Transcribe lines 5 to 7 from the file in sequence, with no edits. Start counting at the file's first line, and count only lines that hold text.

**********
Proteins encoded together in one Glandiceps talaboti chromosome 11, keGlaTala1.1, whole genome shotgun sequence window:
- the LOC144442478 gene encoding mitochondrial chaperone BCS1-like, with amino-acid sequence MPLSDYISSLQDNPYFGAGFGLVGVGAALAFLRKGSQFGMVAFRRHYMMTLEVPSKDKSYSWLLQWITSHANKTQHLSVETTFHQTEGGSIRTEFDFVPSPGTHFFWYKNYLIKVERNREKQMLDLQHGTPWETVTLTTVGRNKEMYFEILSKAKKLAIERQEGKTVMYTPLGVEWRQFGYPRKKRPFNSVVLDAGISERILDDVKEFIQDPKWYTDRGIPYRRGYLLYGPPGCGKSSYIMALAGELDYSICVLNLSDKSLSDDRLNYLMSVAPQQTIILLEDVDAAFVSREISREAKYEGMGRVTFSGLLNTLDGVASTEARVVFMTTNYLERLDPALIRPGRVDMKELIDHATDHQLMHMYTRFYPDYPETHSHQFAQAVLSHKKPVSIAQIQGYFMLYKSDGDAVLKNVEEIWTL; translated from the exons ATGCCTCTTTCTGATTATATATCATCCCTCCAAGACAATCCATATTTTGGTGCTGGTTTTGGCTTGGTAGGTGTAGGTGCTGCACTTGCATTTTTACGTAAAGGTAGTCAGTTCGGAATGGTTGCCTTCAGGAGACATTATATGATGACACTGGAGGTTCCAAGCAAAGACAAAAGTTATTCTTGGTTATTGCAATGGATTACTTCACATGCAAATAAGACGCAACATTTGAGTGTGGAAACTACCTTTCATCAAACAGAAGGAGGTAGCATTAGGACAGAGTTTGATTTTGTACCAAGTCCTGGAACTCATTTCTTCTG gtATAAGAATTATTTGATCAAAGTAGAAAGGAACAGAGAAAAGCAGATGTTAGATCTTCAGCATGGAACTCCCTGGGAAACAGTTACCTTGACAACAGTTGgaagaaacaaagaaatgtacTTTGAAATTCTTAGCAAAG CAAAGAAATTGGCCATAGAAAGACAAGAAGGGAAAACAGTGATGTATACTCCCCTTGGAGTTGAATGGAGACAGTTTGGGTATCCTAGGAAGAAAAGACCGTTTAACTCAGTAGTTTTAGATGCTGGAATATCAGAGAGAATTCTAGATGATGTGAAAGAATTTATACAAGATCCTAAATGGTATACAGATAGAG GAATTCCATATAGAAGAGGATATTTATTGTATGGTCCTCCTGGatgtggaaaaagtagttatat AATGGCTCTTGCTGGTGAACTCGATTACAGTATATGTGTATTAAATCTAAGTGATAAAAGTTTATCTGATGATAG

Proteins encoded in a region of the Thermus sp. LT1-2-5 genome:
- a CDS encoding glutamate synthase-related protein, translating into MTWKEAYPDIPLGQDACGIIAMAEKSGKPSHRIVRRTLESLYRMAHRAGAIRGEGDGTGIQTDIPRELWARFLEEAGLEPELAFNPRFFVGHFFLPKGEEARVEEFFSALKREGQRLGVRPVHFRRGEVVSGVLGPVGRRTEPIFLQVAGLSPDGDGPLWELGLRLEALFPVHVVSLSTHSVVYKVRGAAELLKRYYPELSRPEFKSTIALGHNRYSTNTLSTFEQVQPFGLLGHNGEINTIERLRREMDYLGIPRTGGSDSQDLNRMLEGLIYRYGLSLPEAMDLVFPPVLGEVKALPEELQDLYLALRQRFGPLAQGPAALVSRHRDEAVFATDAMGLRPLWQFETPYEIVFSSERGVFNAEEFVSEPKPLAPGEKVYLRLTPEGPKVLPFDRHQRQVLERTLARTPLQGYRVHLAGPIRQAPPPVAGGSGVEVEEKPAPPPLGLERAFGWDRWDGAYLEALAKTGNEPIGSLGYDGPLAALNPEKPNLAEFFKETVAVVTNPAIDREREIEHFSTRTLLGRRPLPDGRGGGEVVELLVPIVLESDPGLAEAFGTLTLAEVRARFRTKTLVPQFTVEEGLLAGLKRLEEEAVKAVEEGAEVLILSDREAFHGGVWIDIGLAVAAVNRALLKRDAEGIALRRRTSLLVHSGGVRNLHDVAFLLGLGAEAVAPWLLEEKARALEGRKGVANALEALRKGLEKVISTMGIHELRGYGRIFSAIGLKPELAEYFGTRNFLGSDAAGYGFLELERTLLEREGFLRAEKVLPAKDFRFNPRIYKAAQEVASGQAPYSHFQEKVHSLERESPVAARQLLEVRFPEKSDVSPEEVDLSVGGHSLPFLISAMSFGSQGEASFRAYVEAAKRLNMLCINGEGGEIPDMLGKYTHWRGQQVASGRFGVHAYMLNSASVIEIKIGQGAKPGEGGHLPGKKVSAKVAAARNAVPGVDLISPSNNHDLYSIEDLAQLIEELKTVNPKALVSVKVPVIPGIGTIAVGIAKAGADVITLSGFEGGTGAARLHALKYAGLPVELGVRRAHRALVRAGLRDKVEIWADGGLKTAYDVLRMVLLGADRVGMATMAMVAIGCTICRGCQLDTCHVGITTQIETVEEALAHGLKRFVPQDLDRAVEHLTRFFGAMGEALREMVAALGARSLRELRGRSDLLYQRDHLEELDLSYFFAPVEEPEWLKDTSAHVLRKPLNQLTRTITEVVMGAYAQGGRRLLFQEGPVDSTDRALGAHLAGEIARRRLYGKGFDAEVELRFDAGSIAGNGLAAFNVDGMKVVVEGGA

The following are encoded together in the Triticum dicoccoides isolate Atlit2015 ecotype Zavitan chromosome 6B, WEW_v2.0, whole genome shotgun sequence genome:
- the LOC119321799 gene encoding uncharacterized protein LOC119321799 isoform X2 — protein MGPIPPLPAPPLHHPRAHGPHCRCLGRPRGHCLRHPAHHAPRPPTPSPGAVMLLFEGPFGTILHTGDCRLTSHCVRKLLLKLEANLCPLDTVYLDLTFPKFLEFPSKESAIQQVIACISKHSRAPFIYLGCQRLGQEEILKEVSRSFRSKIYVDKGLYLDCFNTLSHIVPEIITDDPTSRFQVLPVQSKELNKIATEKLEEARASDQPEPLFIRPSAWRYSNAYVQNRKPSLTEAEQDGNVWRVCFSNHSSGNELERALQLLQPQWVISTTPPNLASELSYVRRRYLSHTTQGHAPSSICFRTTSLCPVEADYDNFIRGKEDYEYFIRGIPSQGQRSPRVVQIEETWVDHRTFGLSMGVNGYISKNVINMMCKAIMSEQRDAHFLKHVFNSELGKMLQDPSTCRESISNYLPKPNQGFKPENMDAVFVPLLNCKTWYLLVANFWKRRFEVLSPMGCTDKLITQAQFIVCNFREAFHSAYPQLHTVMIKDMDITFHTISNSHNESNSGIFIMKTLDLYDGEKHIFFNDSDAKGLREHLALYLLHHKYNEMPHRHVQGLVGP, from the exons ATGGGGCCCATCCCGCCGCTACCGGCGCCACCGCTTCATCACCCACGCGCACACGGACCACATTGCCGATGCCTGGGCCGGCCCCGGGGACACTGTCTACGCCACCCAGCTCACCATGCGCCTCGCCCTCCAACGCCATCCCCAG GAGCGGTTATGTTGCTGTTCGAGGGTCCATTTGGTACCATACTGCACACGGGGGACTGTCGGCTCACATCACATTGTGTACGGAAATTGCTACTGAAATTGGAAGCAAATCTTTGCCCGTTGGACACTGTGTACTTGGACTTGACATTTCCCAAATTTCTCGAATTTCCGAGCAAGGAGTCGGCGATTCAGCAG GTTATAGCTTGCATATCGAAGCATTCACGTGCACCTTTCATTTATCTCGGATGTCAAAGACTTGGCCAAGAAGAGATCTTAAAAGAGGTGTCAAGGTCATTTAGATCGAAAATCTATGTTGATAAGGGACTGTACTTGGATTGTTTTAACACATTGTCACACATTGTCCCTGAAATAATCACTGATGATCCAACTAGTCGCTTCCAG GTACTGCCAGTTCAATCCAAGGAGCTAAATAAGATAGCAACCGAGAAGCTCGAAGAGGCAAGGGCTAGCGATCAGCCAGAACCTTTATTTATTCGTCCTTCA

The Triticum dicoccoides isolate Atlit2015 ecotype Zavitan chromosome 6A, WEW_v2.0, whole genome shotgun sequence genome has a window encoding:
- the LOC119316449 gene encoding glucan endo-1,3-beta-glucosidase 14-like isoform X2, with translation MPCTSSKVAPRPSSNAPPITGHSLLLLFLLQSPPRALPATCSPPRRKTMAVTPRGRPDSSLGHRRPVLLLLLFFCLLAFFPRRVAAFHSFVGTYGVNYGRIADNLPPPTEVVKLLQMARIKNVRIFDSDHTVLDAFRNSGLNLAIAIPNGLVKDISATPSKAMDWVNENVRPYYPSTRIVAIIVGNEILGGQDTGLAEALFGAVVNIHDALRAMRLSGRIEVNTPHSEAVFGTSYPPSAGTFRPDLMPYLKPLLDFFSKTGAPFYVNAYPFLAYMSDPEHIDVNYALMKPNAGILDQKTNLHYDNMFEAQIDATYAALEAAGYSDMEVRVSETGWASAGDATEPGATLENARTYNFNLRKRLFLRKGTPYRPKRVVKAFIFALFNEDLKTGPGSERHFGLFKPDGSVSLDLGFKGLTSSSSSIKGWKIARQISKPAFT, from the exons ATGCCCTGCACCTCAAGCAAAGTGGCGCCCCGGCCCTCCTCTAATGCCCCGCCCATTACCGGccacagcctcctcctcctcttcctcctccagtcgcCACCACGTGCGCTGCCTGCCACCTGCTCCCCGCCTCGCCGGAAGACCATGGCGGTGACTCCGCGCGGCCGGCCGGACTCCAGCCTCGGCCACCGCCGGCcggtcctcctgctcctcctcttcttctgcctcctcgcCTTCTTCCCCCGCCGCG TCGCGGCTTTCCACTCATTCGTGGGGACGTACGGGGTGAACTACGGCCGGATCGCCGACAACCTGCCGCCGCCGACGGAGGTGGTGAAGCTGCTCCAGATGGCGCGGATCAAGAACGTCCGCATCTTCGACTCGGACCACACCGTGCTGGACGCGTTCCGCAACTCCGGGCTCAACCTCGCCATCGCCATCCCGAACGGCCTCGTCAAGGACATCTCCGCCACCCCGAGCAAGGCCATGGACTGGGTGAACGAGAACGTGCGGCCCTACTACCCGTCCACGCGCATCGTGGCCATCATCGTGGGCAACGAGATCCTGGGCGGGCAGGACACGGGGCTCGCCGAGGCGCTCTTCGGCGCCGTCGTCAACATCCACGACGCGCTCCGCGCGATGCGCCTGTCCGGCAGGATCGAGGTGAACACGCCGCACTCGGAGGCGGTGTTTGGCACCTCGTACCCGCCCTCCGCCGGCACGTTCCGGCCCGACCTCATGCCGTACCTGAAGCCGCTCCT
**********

The following are encoded together in the Triticum dicoccoides isolate Atlit2015 ecotype Zavitan chromosome 6B, WEW_v2.0, whole genome shotgun sequence genome:
- the LOC119321799 gene encoding uncharacterized protein LOC119321799 isoform X2 — protein MGPIPPLPAPPLHHPRAHGPHCRCLGRPRGHCLRHPAHHAPRPPTPSPGAVMLLFEGPFGTILHTGDCRLTSHCVRKLLLKLEANLCPLDTVYLDLTFPKFLEFPSKESAIQQVIACISKHSRAPFIYLGCQRLGQEEILKEVSRSFRSKIYVDKGLYLDCFNTLSHIVPEIITDDPTSRFQVLPVQSKELNKIATEKLEEARASDQPEPLFIRPSAWRYSNAYVQNRKPSLTEAEQDGNVWRVCFSNHSSGNELERALQLLQPQWVISTTPPNLASELSYVRRRYLSHTTQGHAPSSICFRTTSLCPVEADYDNFIRGKEDYEYFIRGIPSQGQRSPRVVQIEETWVDHRTFGLSMGVNGYISKNVINMMCKAIMSEQRDAHFLKHVFNSELGKMLQDPSTCRESISNYLPKPNQGFKPENMDAVFVPLLNCKTWYLLVANFWKRRFEVLSPMGCTDKLITQAQFIVCNFREAFHSAYPQLHTVMIKDMDITFHTISNSHNESNSGIFIMKTLDLYDGEKHIFFNDSDAKGLREHLALYLLHHKYNEMPHRHVQGLVGP, from the exons ATGGGGCCCATCCCGCCGCTACCGGCGCCACCGCTTCATCACCCACGCGCACACGGACCACATTGCCGATGCCTGGGCCGGCCCCGGGGACACTGTCTACGCCACCCAGCTCACCATGCGCCTCGCCCTCCAACGCCATCCCCAG GAGCGGTTATGTTGCTGTTCGAGGGTCCATTTGGTACCATACTGCACACGGGGGACTGTCGGCTCACATCACATTGTGTACGGAAATTGCTACTGAAATTGGAAGCAAATCTTTGCCCGTTGGACACTGTGTACTTGGACTTGACATTTCCCAAATTTCTCGAATTTCCGAGCAAGGAGTCGGCGATTCAGCAG GTTATAGCTTGCATATCGAAGCATTCACGTGCACCTTTCATTTATCTCGGATGTCAAAGACTTGGCCAAGAAGAGATCTTAAAAGAGGTGTCAAGGTCATTTAGATCGAAAATCTATGTTGATAAGGGACTGTACTTGGATTGTTTTAACACATTGTCACACATTGTCCCTGAAATAATCACTGATGATCCAACTAGTCGCTTCCAG GTACTGCCAGTTCAATCCAAGGAGCTAAATAAGATAGCAACCGAGAAGCTCGAAGAGGCAAGGGCTAGCGATCAGCCAGAACCTTTATTTATTCGTCCTTCA

The Triticum dicoccoides isolate Atlit2015 ecotype Zavitan chromosome 6A, WEW_v2.0, whole genome shotgun sequence genome has a window encoding: